“If you’re representing someone, your first obligation should not be your economic well-being,” Pouncey said. Nevertheless, he said, there will always be unscrupulous attorneys trying to take advantage of immigrants seeking citizenship.
Cooner collected $27,410 in payments from clients who claim he did not provide the services that were agreed upon according to the indictment. One of his former clients, who asked to remain anonymous, provided Weld a copy of a letter Cooner sent his clients after he was disbarred.
The letter, dated Feb. 21, 2014, reads, “It has come to my attention that some persons are passing out documentation or brochures that I am not an attorney or eligible to practice federal immigration law which is the only law that I have practiced for 23 years.
“These individuals are guessing and basing their claims on the question whether I am a member of the Alabama Bar Association. Although my name is not on the Alabama Bar website, a legal action is filed against the Alabama Bar Association that is on appeal to the Alabama Supreme Court.”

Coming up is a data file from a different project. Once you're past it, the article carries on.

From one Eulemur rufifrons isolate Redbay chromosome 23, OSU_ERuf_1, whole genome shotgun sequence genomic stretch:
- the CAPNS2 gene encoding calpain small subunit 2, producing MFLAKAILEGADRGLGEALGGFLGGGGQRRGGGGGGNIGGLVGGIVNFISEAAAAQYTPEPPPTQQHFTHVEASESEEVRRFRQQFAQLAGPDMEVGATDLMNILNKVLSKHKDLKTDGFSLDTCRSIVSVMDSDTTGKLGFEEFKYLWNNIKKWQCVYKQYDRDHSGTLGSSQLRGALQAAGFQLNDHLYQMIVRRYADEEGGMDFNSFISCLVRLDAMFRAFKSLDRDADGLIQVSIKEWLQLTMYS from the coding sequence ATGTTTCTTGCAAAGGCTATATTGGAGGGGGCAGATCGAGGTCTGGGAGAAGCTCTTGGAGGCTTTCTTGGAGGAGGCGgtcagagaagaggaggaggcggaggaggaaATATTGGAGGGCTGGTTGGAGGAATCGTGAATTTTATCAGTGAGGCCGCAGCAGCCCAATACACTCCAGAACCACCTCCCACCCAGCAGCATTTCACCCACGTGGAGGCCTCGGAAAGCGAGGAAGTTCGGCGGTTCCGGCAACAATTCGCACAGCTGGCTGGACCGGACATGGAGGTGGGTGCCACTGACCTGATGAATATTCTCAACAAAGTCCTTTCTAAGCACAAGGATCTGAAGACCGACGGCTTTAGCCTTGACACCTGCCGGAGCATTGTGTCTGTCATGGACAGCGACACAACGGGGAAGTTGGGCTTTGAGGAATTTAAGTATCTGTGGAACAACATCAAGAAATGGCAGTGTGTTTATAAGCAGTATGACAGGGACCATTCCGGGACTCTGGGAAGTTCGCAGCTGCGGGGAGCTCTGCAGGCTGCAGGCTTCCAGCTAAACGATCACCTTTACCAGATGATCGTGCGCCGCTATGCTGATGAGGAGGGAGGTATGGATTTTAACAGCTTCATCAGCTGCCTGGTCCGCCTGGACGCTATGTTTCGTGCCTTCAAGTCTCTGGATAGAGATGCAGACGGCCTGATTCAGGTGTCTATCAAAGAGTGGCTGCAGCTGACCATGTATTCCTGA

On January 15, 2015, Cooner filed a complaint against the Alabama Bar Association claiming that he was not afforded due process during his disbarment proceedings.
The complaint reads, “Plaintiff has suffered and will continue to suffer the loss of his Alabama law license without the due process of law that is guaranteed him under the Fourteenth Amendment of the Constitution of the United States unless and until he and his counsel are provided notice and an opportunity to be heard by Defendant’s Disciplinary Board.”
Along with the charges of theft and unauthorized practice of law, Cooner was indicted on one charge of criminal coercion after allegedly and “without legal authority, threaten to damage the property or reputation,” of a representative of the Department of Homeland Security.
Cooner has since posted his $210,000 bail and is awaiting his arraignment on May 18.
Former Cooner clients can reach Rubio at (205) 540-6650.